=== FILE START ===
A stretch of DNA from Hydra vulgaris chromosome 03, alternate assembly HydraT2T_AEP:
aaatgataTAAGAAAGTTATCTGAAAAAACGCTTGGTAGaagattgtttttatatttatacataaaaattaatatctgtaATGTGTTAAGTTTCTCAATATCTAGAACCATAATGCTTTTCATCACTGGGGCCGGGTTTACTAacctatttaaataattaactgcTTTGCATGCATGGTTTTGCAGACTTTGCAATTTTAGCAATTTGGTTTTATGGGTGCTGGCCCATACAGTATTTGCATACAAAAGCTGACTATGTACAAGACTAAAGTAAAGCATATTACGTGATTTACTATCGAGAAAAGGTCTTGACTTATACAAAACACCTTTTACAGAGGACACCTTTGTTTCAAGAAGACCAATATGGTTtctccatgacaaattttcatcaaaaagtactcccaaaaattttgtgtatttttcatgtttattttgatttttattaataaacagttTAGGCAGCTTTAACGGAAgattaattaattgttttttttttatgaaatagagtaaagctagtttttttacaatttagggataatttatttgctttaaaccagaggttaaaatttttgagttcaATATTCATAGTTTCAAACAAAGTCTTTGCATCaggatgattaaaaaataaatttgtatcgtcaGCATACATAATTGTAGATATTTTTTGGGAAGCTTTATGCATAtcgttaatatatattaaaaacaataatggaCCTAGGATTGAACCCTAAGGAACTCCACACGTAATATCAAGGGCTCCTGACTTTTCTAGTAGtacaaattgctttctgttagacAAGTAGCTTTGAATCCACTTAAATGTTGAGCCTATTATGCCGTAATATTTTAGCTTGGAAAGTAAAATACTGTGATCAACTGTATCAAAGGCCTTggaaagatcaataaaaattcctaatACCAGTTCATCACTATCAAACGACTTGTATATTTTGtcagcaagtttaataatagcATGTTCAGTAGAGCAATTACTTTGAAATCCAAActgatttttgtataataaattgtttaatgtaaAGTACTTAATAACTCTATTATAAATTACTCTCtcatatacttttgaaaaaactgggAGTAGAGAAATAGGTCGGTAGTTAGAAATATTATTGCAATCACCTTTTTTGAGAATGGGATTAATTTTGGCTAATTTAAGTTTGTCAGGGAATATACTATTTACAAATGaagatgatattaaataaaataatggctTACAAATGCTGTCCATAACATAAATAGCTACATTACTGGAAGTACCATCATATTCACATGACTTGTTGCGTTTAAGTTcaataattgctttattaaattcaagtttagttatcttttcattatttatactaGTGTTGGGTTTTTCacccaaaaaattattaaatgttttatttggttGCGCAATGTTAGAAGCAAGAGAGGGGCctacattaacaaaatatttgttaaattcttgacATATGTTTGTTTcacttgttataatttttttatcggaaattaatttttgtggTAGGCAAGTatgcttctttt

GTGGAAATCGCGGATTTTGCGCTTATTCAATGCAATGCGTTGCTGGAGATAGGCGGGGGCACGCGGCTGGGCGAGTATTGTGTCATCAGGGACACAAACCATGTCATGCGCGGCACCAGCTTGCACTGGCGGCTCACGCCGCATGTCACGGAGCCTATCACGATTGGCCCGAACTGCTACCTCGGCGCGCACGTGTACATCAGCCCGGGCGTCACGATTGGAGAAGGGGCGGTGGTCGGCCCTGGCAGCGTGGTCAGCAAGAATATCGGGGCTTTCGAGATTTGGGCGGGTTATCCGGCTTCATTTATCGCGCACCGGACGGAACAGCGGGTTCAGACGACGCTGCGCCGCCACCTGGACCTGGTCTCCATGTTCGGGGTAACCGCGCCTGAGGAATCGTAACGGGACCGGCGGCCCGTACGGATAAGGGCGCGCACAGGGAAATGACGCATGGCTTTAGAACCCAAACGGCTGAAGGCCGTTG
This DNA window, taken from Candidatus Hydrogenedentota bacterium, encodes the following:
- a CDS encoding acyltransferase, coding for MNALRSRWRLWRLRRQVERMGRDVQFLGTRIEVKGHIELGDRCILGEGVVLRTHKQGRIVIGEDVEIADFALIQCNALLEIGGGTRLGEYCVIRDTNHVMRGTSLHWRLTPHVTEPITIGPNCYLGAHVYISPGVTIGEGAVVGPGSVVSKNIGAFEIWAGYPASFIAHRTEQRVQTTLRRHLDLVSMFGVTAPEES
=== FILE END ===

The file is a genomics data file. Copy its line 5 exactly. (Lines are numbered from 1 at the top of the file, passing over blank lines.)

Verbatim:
- a CDS encoding acyltransferase, coding for MNALRSRWRLWRLRRQVERMGRDVQFLGTRIEVKGHIELGDRCILGEGVVLRTHKQGRIVIGEDVEIADFALIQCNALLEIGGGTRLGEYCVIRDTNHVMRGTSLHWRLTPHVTEPITIGPNCYLGAHVYISPGVTIGEGAVVGPGSVVSKNIGAFEIWAGYPASFIAHRTEQRVQTTLRRHLDLVSMFGVTAPEES